When Dad called us quitters, we all laughed, but there was an eerie silence that fell over the group. Quitters? Us. Oh no. It occurred to me that we should immediately blame the parents.

Well, if we’re quitters, it’s because you let us quit.

When ballet led to blisters, my mother (lips rimmed in purple) declared that ballet was for anorexics and Ruskies. Who the fuck wants to be either of those? At least be a bulimic. You can have your cake and throw it up too. Soccer? For Latinos and poor people. Baseball? Fags, clearly. All of them.

But then we realized, standing around the last tree, in the last house, at the last family gathering of our lives, as the last family meal ended, and we would all go our separate ways that the Big Quit was upon us. The next morning we’d board planes; we’d pack up; Charlie would ask everyone for a few bucks (and get it); David would ask for a few bucks (and not get it); and mom would ask for us to stop swearing (and we’d tell her to fuck off). And we’d start to find out what life after divorce is about. Because the truth is that you can quit a sport, quit a pastime, quit eating meat, but one day you’ll throw a ball and lie to your kids about how you played D1 ball–first string, or do a pirouette in the kitchen like you used to dance for the Russian ballet, or accidentally eat an entire Happy Meal in the basement of your apartment building, wasted. But when you commit to the Big Quit, you’re not going to call each other for a cozy role play of The Way Things Were.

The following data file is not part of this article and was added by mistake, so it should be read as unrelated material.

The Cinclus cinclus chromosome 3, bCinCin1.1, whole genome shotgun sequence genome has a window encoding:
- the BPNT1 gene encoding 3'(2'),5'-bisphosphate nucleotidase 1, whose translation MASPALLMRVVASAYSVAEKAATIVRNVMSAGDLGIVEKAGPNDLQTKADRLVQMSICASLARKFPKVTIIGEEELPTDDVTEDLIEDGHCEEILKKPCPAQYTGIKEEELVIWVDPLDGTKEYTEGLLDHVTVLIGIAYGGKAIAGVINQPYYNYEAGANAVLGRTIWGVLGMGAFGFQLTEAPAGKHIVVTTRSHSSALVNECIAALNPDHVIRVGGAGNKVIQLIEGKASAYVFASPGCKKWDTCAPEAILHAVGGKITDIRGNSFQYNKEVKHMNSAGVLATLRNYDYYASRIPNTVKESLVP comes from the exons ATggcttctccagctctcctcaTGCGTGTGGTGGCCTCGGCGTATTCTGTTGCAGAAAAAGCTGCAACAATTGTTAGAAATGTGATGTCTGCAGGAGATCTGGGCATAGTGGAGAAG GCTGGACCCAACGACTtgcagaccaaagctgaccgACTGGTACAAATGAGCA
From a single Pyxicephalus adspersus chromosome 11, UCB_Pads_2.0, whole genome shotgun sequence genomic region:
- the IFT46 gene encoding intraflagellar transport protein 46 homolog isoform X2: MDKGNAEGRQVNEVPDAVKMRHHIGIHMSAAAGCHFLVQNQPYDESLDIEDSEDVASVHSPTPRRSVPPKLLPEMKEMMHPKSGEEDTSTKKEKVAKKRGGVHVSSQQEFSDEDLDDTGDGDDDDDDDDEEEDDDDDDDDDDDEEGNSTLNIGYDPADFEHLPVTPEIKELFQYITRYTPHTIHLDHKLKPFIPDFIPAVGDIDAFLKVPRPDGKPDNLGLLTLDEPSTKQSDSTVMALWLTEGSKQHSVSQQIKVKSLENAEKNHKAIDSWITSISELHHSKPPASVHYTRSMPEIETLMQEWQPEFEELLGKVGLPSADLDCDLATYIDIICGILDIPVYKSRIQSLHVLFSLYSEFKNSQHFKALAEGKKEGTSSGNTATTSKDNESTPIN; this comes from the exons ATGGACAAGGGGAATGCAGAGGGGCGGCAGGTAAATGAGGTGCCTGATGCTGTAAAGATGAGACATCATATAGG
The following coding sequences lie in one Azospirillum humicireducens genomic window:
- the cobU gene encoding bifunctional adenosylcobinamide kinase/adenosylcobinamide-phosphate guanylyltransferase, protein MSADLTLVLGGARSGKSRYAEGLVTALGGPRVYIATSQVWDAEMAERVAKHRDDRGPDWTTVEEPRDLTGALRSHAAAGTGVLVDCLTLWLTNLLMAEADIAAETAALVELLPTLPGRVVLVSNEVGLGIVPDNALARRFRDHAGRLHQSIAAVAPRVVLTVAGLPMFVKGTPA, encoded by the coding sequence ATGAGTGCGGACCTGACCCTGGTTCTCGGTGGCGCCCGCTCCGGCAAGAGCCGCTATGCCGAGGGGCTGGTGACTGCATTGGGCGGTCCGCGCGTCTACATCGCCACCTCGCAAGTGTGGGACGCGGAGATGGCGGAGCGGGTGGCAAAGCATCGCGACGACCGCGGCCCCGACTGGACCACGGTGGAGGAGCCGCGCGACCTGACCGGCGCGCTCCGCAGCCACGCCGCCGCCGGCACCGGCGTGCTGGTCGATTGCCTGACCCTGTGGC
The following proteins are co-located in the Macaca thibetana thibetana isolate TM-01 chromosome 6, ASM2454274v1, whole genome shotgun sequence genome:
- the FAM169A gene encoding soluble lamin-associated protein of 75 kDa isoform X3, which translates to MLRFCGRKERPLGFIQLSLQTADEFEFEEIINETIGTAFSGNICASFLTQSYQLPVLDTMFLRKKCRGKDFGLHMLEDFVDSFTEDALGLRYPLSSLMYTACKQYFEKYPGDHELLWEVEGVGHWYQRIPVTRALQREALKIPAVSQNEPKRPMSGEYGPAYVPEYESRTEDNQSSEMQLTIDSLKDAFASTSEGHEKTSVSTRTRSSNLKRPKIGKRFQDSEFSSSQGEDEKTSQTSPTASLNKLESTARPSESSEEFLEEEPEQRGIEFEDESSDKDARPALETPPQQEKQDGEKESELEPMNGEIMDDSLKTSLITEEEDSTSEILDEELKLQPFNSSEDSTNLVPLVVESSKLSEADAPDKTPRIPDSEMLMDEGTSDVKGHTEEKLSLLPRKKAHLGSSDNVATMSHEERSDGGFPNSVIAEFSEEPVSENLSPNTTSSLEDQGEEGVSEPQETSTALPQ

As a matter of fact, The Big Quit is actually the biggest commitment of all. Now how is that for a mind fuck?

So we said goodbye to the woman who helped us be crazy, and the man who taught us to be the best quitters around.